At the 1826 general election George Ponsonby, Earl Grey’s brother-in-law and a former Member for county Cork, came forward as Devonshire’s nominee, saying that he had ‘good reason to believe’ that Hyde had ‘no intention’ of standing. He was returned unopposed.16 He voted for Catholic claims, for which petitions were presented to the Lords, 14 Feb. 1827, 12 Feb. 1829, and the Commons, 26 Feb. 1827, 15 Apr. 1828, 17, 26 Mar. 1829.17 A Brunswick Club was established in September 1828.18 Petitions against Catholic emancipation, which Ponsonby of course supported, reached the Commons, 10 Feb., and the Lords, 2 Apr. 1829.19 Petitions for repeal of the Irish Subletting and Vestry Acts were presented to the Lords, 23 Feb. 1829, and the Commons, 24 June 1829, 12 Feb., 21 May 1830.20 Petitions reached the Commons against alteration of the Irish fishery bounties, 22 Feb., the monopoly of the East India Company, 12 May, and Irish stamp duty increases, 12 May, 15 June 1830.21
At the 1830 general election Ponsonby offered again. Encouraged by the recent decision of the Wexford election committee that men serving a seven-year apprenticeship were entitled to their freedom, one Richard Smyth also came forward and, in an attempt to ‘open the borough’, tried to have ‘120 persons admitted’ who had been ‘previously refused by the mayor’. At the poll the assessor rejected the votes of 23 freemen ‘sworn in by Smyth himself’, prompting expectation of a petition, but the lawyers then ‘discovered’ that newly admitted freemen ‘could not vote for six months’, whereupon Smyth retired, leaving Ponsonby to be returned, claiming ‘nearly unanimous’ support. ‘The blow up at Youghal turned out to be a mere flash in the pan’, George Lamb* informed Devonshire, 8 Aug. 1830. Remarking that Smyth’s voters would be ‘certainly free’ in future, however, the Dublin Evening Post reported that ‘the borough is completely opened, this looks well for the cause of liberty’.22
Petitions for the abolition of slavery were presented to the Commons, 10, 25 Nov., and the Lords, 11 Nov. 1830.23 Following his appointment to office in the Grey ministry that month Ponsonby was re-elected unopposed.24 A petition from the inhabitants for repeal of the Union reached the Commons, 10 Dec., and was met by counter-petitions to the Lords, 17 Dec., and the Commons, 23 Dec. 1830.25 On 29 Mar. 1831 Daniel O’Connell presented and endorsed a petition from the inhabitants complaining that the charter of the corporation had been ‘most grossly violated’, there ‘being no recorder ... except an old woman’ who was ‘an absentee’, and demanding that if the House ‘will not altogether abolish these abominable nuisances, Irish corporations, they will at least mitigate the evil, by ordering a recorder to be appointed, who will administer the law with justice and impartiality’.26 Ponsonby of course supported the ministerial reform bill, for which petitions reached the Lords, 25 Mar., and the Commons, 30 Mar. 1831.27 At the 1831 general election he offered again on the ‘same principles’, but in case of trouble he also started for county Londonderry, where he withdrew after being returned unopposed for Youghal.28 Petitions against the grant to the Kildare Place Society and for a revision of the criminal laws reached both Houses, 9 Aug. 1831.29 Petitions for the abolition of Irish tithes were presented to the Commons, 4 Oct. 1831, 23 July 1832, and the Lords, 5 Mar. 1832.30 One in support of the Kildare Place Society and against the new plan of Irish education reached both Houses, 16 July 1832.31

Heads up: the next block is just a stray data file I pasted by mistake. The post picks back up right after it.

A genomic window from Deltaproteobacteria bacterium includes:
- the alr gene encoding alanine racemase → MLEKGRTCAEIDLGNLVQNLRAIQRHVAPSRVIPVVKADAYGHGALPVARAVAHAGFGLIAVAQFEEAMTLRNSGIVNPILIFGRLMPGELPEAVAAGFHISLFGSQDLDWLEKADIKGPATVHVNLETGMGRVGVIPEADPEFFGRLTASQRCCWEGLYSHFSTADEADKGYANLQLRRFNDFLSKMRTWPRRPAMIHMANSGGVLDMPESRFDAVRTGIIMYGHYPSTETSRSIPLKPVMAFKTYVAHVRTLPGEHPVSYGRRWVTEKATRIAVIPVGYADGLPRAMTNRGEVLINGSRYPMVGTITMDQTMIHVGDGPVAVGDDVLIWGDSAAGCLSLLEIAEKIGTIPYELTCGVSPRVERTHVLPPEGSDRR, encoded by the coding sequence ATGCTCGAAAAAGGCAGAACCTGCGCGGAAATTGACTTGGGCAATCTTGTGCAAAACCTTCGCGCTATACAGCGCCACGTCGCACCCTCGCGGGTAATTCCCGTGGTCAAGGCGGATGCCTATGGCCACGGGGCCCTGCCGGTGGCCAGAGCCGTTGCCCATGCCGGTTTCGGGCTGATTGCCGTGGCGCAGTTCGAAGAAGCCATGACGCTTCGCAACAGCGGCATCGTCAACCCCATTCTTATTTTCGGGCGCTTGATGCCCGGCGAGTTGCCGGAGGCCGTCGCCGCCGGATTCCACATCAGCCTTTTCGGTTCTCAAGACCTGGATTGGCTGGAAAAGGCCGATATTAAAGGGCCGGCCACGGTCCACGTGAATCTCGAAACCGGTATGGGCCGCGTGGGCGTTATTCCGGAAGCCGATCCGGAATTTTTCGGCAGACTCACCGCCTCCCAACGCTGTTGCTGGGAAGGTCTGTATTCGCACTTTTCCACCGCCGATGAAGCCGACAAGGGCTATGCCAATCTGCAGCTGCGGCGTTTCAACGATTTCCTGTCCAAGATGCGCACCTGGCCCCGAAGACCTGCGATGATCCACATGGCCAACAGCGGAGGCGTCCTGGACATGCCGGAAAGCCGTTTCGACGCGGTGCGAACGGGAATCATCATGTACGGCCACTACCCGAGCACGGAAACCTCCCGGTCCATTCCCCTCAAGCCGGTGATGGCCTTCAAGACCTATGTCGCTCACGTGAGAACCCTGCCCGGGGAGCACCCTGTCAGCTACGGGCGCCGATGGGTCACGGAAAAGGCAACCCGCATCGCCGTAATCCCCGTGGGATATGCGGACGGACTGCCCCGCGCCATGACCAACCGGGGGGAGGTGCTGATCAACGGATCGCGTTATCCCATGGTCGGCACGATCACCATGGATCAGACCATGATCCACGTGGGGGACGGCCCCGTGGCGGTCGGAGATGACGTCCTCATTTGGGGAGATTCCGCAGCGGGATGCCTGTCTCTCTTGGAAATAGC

Finding that the ‘ancient liberties’ of the borough were ‘not connected with the exercise of the elective franchise’, the boundary commissioners proposed limits which were the ‘most compact that we have been able to draw around any town that we have visited’.32 On 13 June 1832, however, O’Connell protested to the House that ‘a great number of voters’, who had ‘hitherto been entitled to vote for the borough’, would as a result be ‘thrown out of the borough’ and ‘added to the county’, thereby enabling Devonshire ‘to exercise as complete control over Youghal as he will over Dungarvan’. A select committee, which included Ponsonby, was appointed to investigate, 5 July. When called to account, the commissioner George Gibbs explained that it ‘would have been contrary’ to his instructions ‘to have included the liberties’ and cited a letter from the mayor, 16 Feb. 1832, stating that